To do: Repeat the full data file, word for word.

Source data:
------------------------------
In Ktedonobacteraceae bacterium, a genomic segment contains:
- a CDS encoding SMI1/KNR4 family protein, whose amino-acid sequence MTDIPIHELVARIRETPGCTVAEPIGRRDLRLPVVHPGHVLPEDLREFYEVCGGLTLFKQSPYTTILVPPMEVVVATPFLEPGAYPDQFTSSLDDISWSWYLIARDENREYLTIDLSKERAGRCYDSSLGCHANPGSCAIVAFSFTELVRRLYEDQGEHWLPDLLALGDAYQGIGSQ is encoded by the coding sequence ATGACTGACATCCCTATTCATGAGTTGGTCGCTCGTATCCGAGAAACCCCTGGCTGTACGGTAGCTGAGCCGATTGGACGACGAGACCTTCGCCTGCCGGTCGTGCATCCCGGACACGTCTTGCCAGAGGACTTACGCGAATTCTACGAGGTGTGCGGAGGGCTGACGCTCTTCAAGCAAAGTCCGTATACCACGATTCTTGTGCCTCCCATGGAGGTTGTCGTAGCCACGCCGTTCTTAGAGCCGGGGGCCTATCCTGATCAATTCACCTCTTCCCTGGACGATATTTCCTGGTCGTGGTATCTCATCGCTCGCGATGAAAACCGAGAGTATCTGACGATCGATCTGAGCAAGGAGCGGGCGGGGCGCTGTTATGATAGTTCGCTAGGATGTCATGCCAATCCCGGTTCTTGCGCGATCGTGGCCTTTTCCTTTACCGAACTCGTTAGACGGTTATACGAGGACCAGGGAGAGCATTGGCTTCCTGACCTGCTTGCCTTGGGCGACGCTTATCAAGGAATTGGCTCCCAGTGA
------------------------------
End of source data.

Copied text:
In Ktedonobacteraceae bacterium, a genomic segment contains:
- a CDS encoding SMI1/KNR4 family protein, whose amino-acid sequence MTDIPIHELVARIRETPGCTVAEPIGRRDLRLPVVHPGHVLPEDLREFYEVCGGLTLFKQSPYTTILVPPMEVVVATPFLEPGAYPDQFTSSLDDISWSWYLIARDENREYLTIDLSKERAGRCYDSSLGCHANPGSCAIVAFSFTELVRRLYEDQGEHWLPDLLALGDAYQGIGSQ is encoded by the coding sequence ATGACTGACATCCCTATTCATGAGTTGGTCGCTCGTATCCGAGAAACCCCTGGCTGTACGGTAGCTGAGCCGATTGGACGACGAGACCTTCGCCTGCCGGTCGTGCATCCCGGACACGTCTTGCCAGAGGACTTACGCGAATTCTACGAGGTGTGCGGAGGGCTGACGCTCTTCAAGCAAAGTCCGTATACCACGATTCTTGTGCCTCCCATGGAGGTTGTCGTAGCCACGCCGTTCTTAGAGCCGGGGGCCTATCCTGATCAATTCACCTCTTCCCTGGACGATATTTCCTGGTCGTGGTATCTCATCGCTCGCGATGAAAACCGAGAGTATCTGACGATCGATCTGAGCAAGGAGCGGGCGGGGCGCTGTTATGATAGTTCGCTAGGATGTCATGCCAATCCCGGTTCTTGCGCGATCGTGGCCTTTTCCTTTACCGAACTCGTTAGACGGTTATACGAGGACCAGGGAGAGCATTGGCTTCCTGACCTGCTTGCCTTGGGCGACGCTTATCAAGGAATTGGCTCCCAGTGA